Thursday, July 28, 2011

Right-Wing Media Outraged Norway Attacker Accurately Labeled A Christian

From Media Matters courtesy of Eschaton:

On The O'Reilly Factor, O'Reilly claimed: "The New York Times and other liberal media have branded the Norwegian mass murderer Anders Breivik a Christian, even though there is absolutely no evidence the man is a follower of Jesus Christ." O'Reilly later claimed: "There is no evidence this man was a member of a church. No evidence that he followed the teachings of Jesus Christ. As you know, they're nonviolent. OK? No evidence that he had anything to do with the Christian faith. Yet, they call him a Christian because he says he is? Come on."


On the July 27 edition of Fox News' Fox & Friends, co-host Brian Kilmeade asked Fox News contributor Laura Ingraham if she was "surprised" that the media "quickly label[ed]" Breivik a "Christian." Ingraham replied that Breivik didn't represent "any mainstream or even fringe sentiment in the Christian community."

More here.

Well, maybe Breivik doesn't represent "any mainstream" variety of Christianity, but he definitely represents the fringe. The KKK, Timothy McVeigh, various militia groups, anyone who has ever taken a shot at an abortion doctor or bombed a clinic, all these people are self-identified Christians, often with more mainstream support than people are willing to admit, who both advocate and engage in political violence because of their Christian faith. And those are just some examples off the top of my head from the last twenty years: indeed, Christianity's history is extraordinarily bloody and violent, from the destruction of the Serapeum, to the Crusades, to the Spanish Inquisition, to the wars between Protestants and Catholics, to the "Christianizing" of indigenous populations under European colonial control. Jesus may have been called "the prince of peace," but his followers have often been warriors and torturers.

Breivik is, in short, following the grand tradition of Western Christianity, which is written in blood.

But what really gets under my skin about this is how Christianity's defenders so easily shrug off this fact. I mean, it's all like the standard response when you tell a fundamentalist about how you hate Christian hypocrisy: "Well you know, Ron, we're all hypocrites; it's just that some of us are trying to make themselves better." And of course "some of us" are Christians. So the argument is something along the lines of "don't judge Christianity by the actions of Christians; rather, judge Christianity by its principles and values." But there doesn't really seem to be any universal agreement about what those principles and values actually are. Southern Baptists support the death penalty and torturing POWs; Catholics don't. Both Southern Baptists and Catholics oppose women in key clerical positions, but increasingly lots of other Christian denominations embrace women in leadership roles. Some churches ordain gay clergy; others think this is a sign of the end times. Orthodox Christians reject the trinity, and therefore Christ's divine nature; Catholics and Protestants think this is heresy. And on and on and on.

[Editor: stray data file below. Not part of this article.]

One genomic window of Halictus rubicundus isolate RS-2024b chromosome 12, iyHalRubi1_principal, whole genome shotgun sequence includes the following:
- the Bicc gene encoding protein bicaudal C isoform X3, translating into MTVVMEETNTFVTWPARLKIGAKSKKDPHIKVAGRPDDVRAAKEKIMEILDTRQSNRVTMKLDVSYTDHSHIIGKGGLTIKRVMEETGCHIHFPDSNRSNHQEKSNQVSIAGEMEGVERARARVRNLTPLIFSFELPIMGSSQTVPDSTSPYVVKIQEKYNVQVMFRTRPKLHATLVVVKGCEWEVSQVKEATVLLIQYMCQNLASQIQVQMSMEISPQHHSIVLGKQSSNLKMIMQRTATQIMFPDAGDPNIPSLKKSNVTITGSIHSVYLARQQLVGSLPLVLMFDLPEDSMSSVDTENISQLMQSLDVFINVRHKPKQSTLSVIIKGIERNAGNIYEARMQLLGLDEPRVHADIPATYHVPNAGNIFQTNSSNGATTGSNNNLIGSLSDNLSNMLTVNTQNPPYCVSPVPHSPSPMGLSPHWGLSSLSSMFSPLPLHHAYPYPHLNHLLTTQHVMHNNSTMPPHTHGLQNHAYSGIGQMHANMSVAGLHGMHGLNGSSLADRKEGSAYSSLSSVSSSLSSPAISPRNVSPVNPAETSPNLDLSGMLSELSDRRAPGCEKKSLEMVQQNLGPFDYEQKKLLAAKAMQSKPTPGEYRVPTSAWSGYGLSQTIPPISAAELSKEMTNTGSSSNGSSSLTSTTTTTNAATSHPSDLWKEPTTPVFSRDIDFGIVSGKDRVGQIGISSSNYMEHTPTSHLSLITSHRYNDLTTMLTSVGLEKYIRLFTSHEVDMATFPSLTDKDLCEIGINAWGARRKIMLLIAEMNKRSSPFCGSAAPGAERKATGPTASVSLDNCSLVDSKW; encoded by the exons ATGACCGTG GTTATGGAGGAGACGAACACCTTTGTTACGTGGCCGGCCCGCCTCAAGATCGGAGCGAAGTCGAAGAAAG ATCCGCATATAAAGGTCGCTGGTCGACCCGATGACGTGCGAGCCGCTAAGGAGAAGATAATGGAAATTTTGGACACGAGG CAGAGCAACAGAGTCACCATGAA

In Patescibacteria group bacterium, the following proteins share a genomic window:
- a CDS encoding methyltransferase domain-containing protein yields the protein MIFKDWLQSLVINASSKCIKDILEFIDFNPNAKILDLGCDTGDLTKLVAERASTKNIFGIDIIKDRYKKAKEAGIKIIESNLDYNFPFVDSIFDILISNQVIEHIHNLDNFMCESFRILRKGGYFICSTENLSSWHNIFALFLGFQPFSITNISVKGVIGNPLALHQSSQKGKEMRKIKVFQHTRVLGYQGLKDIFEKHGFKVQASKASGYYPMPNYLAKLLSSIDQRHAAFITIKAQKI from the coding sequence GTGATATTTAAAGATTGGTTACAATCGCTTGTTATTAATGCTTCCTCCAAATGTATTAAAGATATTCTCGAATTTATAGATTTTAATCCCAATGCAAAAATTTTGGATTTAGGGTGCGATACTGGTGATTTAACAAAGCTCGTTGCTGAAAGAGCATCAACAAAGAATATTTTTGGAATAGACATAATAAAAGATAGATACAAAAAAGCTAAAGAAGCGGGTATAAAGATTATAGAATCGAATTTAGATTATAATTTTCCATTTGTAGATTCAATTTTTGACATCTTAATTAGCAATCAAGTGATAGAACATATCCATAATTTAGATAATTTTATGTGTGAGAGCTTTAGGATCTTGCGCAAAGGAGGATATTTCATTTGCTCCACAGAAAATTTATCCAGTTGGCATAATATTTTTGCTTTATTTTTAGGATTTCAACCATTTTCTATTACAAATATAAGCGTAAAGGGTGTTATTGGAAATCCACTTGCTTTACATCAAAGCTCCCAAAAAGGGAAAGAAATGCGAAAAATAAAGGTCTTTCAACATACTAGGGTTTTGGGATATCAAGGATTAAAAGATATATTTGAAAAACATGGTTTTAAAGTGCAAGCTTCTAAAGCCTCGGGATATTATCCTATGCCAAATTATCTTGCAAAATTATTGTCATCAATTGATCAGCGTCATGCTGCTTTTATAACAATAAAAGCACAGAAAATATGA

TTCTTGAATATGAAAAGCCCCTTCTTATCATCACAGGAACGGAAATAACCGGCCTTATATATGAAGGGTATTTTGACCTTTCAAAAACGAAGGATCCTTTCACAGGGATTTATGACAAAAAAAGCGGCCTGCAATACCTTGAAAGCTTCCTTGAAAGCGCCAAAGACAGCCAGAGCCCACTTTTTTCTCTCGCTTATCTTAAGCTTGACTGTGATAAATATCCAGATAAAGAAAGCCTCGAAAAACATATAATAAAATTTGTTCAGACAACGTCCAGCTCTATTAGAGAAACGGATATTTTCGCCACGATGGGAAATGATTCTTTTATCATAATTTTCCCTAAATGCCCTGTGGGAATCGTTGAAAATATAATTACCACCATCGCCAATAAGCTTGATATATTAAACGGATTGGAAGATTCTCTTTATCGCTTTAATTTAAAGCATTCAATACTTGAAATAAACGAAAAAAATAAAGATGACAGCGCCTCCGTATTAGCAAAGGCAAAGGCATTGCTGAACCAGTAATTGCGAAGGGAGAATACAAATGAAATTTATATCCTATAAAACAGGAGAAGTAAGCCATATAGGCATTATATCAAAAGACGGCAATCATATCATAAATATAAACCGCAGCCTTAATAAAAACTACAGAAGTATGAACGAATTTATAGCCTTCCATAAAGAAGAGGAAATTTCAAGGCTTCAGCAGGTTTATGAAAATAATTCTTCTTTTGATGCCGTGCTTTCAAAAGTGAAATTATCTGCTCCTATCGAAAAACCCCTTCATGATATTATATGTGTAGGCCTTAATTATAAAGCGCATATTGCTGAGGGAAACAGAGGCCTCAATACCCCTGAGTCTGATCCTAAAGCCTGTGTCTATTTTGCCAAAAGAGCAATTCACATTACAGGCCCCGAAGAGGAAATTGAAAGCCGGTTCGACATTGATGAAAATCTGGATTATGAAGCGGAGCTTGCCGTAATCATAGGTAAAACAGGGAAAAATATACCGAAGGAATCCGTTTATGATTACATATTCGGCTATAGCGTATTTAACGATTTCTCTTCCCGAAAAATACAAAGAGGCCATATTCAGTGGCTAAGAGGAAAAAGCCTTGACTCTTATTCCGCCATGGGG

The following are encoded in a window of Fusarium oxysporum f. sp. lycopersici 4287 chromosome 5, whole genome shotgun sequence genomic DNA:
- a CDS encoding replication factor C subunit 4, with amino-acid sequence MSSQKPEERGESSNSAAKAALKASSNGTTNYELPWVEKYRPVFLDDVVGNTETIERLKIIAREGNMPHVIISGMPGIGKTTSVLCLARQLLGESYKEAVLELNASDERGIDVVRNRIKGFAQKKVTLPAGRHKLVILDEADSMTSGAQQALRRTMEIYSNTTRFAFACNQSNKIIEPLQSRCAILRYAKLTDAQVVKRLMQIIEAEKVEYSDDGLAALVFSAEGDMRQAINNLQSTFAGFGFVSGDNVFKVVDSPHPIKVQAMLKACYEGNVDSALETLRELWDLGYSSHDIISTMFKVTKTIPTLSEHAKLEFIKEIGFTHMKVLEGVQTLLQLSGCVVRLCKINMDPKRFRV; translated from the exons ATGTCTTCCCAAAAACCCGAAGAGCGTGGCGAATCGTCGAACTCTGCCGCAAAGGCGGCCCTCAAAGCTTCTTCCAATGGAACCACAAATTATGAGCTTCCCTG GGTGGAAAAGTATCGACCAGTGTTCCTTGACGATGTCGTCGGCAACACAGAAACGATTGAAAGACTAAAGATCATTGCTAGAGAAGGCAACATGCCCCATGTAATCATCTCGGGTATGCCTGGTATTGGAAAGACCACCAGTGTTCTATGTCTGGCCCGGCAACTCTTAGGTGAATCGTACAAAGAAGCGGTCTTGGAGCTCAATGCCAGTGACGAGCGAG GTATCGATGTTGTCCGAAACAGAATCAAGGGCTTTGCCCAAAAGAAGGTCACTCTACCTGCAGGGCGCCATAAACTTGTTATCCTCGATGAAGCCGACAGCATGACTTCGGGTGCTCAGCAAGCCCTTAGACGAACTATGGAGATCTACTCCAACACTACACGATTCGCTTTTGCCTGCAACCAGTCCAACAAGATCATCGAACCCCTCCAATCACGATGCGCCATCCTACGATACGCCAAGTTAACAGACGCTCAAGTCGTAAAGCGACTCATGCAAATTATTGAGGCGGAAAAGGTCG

Christianity is a big tent religion. Whether you like it or not.

So it's kind of impossible to refrain from judging the actions of individual believers and Christian groups in lieu of judging the philosophy. I mean, for all intents and purposes, all you have to do is grab a Bible and declare yourself a Christian and that's that. You're a Christian. Indeed, the only way humanity has to judge Christianity is by the actions of people who call themselves Christian. Because that's what Christianity is, people who call themselves Christian.

Now don't get me wrong. There's no way I'm going to say that Breivik's actions are in any way representative of most people who are self-described Christians any more than I'm going to indict Muslims for the actions of Al-Qaeda, or Jews for the actions of the Israeli government. My whole point is that it's a complicated situation. We must necessarily take a nuanced and sophisticated point of view if we're ever going to understand violent religious extremism.

But make no mistake: as various Muslims and Jews, most notably Israeli settlers in the Occupied Territories, have become more violent in defense of their religious views in recent years, so, too, have Christians. And that's a problem that denial will only make worse.